There's an old saying that you can make a small fortune in the wine business, provided you start with a large fortune. As the founder of Cypress Semiconductor Corp., TJ Rodgers started with a fortune larger than most.
In 1994 Dr Rodgers planted a 1 acre 'Domaine de Docteur Rodgers' Vineyard in the grounds of his home in Woodside, with the aim of making "the best Pinot Noir in the New World". He emulated some of the practices of his favourite Burgundy producers with tight vine spacing and manually treading the grapes, as well as sourcing the same barrels used by Romanee Conti. Following a couple of unsuccessful vintages that he termed "cycles of learning" the first commercial release of Clos De La Tech was in 2001 from the 1999 vintage. It was sold exclusively to his friends, primarily other Silicon Valley CEOs.
That year the winery began their expansion plans, first planting a 3 acre 'Domaine Valeta' vineyard to the east of Skyline Boulevard in Los Gatos. This was followed by the purchase of a 160 acre plot of land off Langley Hill Road, close to Fogarty winery, with the aim of installing one of the largest and certainly the most high-tech vineyards and wineries in the mountains. Despite opposition from local residents three large caves have been blasted into the hillside. Millions of dollars have been spent preparing the rugged hillside for viticulture, including the design of a custom 'tractor' that can traverse steep slopes at an angle.
As of yet, Clos de la Tech does not have a permit for a winery on the site, so the wines are all made on a custom crush basis at Domenico's winery in San Carlos. Just 100 cases are made each year of the 'Domaine de Docteur Rodgers', and less than 50 cases of the 'Domaine Valeta'. The most recent release of both wines is from the 2003 vintage. While I've yet to see a review from any of the major publications the wines got positive reviews by Rusty Gaffney on his Pinot File site.
When the 'Domaine de Docteur Rodgers' was first launched it caused something of a stir on the internet discussion groups with its price tag of $101.50; this made it one of the most expensive wines in the AVA behind Ridge Monte Bello and Kathryn Kennedy, and by far the most expensive Pinot Noir. Similarly the debut release of 'Domaine Valeta' was priced at $81.50. While we are used to seeing high priced first releases, these typically are Napa Cabernets from 'rock star' winemakers and vineyard managers; flashy, concentrated and heavily oaked wines that inevitably garner high scores from the critics. Domestic Pinot Noir on the other hand has generally resisted price inflation with only a handful of producers commanding triple-digit prices. In fact while there are several semi-cult releases that can fetch large sums on the auction market most of those are priced under $100 on release (and have long waiting lists).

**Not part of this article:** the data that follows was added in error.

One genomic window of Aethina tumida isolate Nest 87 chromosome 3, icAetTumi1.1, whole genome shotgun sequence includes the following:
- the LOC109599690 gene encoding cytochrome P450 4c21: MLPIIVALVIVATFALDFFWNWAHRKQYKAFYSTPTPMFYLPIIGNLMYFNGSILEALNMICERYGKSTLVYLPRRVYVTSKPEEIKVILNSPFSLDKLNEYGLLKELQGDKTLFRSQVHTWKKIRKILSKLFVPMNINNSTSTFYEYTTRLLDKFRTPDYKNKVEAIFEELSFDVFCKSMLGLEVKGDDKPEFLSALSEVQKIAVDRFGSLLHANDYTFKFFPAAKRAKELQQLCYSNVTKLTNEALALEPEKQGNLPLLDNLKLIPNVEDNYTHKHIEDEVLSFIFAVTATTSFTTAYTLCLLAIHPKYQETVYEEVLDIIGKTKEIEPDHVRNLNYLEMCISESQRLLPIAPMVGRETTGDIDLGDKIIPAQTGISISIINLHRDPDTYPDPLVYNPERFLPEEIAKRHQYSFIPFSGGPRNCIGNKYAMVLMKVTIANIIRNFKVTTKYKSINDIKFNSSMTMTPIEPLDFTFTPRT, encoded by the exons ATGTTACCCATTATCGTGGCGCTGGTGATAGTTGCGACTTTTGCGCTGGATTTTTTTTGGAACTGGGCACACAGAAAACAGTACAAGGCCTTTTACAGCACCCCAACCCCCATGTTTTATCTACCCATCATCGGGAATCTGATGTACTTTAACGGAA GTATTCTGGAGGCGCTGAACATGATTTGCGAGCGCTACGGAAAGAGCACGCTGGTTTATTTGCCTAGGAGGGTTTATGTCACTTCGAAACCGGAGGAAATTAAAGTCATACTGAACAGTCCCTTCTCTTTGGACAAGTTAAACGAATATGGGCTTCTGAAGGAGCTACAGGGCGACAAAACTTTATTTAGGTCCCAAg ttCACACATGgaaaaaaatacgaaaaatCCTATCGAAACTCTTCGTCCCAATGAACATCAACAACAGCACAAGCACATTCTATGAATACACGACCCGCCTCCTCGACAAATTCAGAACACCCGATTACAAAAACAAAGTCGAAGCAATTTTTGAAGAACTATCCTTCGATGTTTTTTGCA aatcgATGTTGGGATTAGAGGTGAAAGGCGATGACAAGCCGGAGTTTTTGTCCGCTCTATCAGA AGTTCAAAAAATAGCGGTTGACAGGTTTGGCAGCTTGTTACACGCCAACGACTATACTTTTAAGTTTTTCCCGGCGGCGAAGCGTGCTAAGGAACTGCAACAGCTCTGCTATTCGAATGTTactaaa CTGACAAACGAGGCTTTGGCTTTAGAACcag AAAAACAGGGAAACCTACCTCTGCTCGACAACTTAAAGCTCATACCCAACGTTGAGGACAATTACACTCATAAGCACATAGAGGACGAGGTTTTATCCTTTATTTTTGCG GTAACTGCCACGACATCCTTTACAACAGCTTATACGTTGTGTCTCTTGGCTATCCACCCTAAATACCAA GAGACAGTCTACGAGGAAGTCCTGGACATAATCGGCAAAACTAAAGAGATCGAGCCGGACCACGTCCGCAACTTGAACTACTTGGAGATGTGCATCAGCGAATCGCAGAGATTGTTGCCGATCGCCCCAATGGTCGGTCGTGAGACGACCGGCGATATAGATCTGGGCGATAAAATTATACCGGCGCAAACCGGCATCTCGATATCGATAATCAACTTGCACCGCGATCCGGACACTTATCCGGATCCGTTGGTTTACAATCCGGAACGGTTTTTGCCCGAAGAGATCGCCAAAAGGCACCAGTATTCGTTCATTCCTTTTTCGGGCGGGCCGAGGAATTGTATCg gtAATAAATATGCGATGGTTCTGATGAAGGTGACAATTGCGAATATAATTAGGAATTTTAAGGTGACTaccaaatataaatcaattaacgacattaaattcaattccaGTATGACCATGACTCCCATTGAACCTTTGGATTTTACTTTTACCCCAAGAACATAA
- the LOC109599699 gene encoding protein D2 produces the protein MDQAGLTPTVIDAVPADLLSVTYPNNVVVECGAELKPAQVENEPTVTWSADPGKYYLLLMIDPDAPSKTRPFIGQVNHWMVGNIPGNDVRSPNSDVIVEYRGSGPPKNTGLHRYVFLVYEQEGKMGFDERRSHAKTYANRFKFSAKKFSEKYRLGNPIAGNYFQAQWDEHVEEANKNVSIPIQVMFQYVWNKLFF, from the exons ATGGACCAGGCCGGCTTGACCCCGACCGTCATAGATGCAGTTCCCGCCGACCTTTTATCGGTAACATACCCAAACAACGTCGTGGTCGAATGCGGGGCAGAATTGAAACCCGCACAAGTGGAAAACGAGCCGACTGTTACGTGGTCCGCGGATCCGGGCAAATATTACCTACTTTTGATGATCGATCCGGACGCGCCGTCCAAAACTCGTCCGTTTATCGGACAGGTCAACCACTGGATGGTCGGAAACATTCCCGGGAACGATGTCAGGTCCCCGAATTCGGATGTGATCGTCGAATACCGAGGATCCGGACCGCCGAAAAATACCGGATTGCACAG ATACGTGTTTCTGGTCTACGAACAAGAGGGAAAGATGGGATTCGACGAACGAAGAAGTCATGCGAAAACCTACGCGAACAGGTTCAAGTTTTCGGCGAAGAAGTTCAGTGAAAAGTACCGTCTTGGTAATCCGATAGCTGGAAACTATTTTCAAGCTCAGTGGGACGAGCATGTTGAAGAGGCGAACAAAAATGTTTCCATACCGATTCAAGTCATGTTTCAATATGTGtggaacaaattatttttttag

I was lucky enough to pick up a bottle of the 2001 release on closeout at K&L for the far less eye-watering price of $30, and finally broke it out last weekend for the benefit of some fellow local wine enthusiasts. The presentation is striking; the neck of each bottle contains a real silicon chip embedded in the wax (the chip changes with each vintage), the foil has the winery name printed around it in the style of Romanee Conti, and each bottle is individually numbered.
2001 Clos de la Tech 'Domaine de Docteur Rodgers' Pinot Noir
Quite dark in colour for a wine that aspires to emulate a Burgundy. On the nose there's cherry and star anise, with caramel showing more as the wine opened.
There is good cherry fruit; fairly low acidity and the tannins are soft. A slight 'green' hint and a longish peppery finish. 90. Worth what I paid, but I can't imagine anyone who stumped up the original release price being too happy with the value.
Notwithstanding the deep pockets - not to mention the hubris and enthusiasm - of its owner it will be very interesting to see whether the winery can yet live up to its own hype and produce truly world class wines from this already world class region.